4.1 Complainant is a rather large organization usually ranking in the top 5 of Fortune 500 corporations. Through its Medical Systems unit, Complainant is, perhaps, the world leader in the supply of magnetic resonance imaging (mri) machines and components. In the past five years, Complainant’s sales of mri products have been in excess of one billion dollars in the Americas.
4.2 Complainant’s sales of mri products are through its business units, GE Medical Systems and GE Healthcare. The mri products are sold under the SIGNA trademark. There is little doubt that Complainant’s SIGNA mark is well known throughout medical circles worldwide, and that its business unit GE Medical Systems or GEMS is similarly well known.
4.3 Complainant is the owner of the SIGNA trademark, registered in the United States Patent and Trademark Office as Reg. No. 1,381,202, with a registration date of February 4, 1986. Other registrations including the SIGNA mark include SIGNA PROFILE, Reg. No. 2,635,782, October 15, 2000. The SIGNA mark is also registered in several other countries including Australia, Hong Kong (SRA of China), Brunei, India, Indonesia, Malaysia, New Zealand, Taiwan and Japan.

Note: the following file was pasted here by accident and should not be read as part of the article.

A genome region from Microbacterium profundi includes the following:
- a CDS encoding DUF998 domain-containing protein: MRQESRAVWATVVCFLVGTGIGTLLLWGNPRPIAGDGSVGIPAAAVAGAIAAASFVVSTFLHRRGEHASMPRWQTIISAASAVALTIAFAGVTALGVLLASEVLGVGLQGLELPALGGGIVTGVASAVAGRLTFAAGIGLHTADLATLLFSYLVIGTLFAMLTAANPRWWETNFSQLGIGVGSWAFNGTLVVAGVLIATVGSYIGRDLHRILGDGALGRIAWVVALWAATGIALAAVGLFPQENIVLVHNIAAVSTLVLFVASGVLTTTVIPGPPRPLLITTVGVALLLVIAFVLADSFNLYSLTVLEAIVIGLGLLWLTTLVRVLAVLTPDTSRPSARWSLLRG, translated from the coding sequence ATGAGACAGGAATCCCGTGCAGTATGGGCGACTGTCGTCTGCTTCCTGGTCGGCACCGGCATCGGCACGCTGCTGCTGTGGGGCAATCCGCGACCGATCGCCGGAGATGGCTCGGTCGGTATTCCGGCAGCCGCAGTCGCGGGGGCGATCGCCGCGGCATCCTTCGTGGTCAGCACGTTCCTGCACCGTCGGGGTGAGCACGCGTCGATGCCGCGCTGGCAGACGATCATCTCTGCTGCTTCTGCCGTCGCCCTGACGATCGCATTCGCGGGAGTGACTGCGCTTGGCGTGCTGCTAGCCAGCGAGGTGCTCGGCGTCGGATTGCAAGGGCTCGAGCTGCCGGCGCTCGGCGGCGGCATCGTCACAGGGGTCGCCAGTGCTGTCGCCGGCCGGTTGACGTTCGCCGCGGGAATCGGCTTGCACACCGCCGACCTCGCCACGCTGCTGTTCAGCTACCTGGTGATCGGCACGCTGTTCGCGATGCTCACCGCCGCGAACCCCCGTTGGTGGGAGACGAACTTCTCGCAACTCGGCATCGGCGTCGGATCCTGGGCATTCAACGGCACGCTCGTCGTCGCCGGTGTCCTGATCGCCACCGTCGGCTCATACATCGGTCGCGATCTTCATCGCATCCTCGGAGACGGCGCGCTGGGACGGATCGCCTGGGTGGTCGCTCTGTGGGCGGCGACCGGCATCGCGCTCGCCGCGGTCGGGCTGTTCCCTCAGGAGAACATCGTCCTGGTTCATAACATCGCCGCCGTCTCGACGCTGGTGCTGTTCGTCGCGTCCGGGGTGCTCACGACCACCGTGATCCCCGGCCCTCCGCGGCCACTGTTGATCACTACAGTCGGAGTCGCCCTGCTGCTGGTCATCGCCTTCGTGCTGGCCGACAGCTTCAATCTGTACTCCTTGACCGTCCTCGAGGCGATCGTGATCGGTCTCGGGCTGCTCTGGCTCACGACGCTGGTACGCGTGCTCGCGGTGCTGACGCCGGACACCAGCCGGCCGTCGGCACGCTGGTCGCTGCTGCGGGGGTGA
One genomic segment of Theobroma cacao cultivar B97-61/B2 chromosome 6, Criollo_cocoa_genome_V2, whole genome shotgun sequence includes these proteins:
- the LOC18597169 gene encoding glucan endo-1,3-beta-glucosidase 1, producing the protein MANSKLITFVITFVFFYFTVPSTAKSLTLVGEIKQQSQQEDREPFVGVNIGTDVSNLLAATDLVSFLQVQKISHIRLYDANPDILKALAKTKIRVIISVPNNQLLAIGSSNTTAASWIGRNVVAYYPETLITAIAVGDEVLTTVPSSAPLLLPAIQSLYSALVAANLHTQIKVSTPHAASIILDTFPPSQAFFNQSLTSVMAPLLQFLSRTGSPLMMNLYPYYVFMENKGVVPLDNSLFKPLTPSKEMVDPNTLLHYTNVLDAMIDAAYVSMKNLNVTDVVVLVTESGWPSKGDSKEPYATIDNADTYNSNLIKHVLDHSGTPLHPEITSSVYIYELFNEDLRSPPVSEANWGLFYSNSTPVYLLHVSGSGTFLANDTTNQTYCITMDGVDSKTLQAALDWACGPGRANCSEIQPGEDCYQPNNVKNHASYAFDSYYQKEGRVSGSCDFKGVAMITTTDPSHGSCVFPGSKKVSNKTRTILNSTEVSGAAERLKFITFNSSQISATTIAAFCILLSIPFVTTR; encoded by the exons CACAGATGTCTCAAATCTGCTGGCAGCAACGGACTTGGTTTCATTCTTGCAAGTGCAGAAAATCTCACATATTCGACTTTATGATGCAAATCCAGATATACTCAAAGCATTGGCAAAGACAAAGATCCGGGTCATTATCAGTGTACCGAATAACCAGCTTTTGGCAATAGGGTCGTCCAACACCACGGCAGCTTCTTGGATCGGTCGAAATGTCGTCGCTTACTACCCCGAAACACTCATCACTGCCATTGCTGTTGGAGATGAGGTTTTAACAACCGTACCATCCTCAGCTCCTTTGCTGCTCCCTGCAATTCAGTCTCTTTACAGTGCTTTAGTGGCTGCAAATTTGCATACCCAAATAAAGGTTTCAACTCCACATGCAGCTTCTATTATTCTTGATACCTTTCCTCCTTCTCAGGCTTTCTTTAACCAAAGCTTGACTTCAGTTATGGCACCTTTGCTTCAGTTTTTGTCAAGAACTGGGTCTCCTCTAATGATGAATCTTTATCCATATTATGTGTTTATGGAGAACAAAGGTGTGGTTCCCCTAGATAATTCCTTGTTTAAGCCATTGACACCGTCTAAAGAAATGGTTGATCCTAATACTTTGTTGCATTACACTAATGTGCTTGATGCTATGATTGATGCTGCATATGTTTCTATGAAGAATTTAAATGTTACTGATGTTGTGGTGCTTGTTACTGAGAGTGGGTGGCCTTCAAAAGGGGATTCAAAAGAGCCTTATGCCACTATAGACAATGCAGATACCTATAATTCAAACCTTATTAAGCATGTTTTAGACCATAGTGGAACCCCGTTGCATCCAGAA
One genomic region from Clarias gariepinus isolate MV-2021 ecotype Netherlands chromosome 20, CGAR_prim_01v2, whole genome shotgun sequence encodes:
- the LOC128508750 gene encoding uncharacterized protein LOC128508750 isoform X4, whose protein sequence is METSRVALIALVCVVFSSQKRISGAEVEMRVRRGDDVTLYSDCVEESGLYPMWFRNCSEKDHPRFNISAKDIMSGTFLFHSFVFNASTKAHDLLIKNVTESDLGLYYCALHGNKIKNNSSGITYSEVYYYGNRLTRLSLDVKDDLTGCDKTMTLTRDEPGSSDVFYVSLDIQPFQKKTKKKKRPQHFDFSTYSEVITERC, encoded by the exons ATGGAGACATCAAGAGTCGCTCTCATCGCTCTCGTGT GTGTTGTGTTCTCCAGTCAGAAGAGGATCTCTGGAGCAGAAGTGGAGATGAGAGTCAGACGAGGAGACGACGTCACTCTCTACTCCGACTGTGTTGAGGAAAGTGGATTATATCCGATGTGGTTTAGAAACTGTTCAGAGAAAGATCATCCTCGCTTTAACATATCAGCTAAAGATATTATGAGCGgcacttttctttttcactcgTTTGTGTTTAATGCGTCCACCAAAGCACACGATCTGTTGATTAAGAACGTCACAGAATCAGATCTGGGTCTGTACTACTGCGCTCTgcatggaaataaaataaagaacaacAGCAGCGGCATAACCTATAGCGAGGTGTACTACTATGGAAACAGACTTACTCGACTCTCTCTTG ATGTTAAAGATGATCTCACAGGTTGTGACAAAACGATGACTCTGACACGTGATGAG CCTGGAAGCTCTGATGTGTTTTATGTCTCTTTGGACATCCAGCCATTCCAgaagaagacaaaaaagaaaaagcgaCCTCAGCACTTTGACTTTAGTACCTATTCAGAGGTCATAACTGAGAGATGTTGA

4.4 The term GEMS is used by Complainant as a trade name identifying its health care unit, and is not a registered mark.
4.5 Respondent appears to be a service organization involved in supplying mri apparatus, components therefor, and servicing mri machines. Respondent registered the disputed domain names in September 2001.
4.6 Nearly four years later, on June 14, 2005, Complainant sent a letter to Respondent demanding that Respondent immediately and permanently cease all use of the domain name <signamri.com> and transfer that name to Complainant. Complainant took other steps to contact Respondent including posting the letter on Respondent’s online contact form on its website. Respondent has not responded to Complainant’s letter or any further efforts to contact Respondent. Complainant became aware of the registration and use of <gemsmri.com> while investigating Respondent’s activities for the purpose of preparing the Complaint in these proceedings.
4.7 Respondent did not file a response in these proceedings and was notified of its default by the Center on September 15, 2005.
5. The Parties Contentions